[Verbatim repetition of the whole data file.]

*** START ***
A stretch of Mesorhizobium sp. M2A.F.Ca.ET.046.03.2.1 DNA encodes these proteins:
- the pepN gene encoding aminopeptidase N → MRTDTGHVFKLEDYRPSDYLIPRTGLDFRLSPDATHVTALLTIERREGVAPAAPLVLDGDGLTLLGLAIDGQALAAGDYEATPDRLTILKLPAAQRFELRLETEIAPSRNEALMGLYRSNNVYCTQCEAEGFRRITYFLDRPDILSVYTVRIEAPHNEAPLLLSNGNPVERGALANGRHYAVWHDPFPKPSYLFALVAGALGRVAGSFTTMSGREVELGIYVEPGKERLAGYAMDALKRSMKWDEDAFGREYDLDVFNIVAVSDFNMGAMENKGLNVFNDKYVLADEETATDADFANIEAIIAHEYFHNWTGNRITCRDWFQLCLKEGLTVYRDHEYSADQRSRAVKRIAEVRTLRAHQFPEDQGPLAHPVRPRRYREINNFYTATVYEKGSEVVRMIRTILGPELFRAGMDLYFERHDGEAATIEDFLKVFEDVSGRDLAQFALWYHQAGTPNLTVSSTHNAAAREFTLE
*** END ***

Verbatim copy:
A stretch of Mesorhizobium sp. M2A.F.Ca.ET.046.03.2.1 DNA encodes these proteins:
- the pepN gene encoding aminopeptidase N → MRTDTGHVFKLEDYRPSDYLIPRTGLDFRLSPDATHVTALLTIERREGVAPAAPLVLDGDGLTLLGLAIDGQALAAGDYEATPDRLTILKLPAAQRFELRLETEIAPSRNEALMGLYRSNNVYCTQCEAEGFRRITYFLDRPDILSVYTVRIEAPHNEAPLLLSNGNPVERGALANGRHYAVWHDPFPKPSYLFALVAGALGRVAGSFTTMSGREVELGIYVEPGKERLAGYAMDALKRSMKWDEDAFGREYDLDVFNIVAVSDFNMGAMENKGLNVFNDKYVLADEETATDADFANIEAIIAHEYFHNWTGNRITCRDWFQLCLKEGLTVYRDHEYSADQRSRAVKRIAEVRTLRAHQFPEDQGPLAHPVRPRRYREINNFYTATVYEKGSEVVRMIRTILGPELFRAGMDLYFERHDGEAATIEDFLKVFEDVSGRDLAQFALWYHQAGTPNLTVSSTHNAAAREFTLE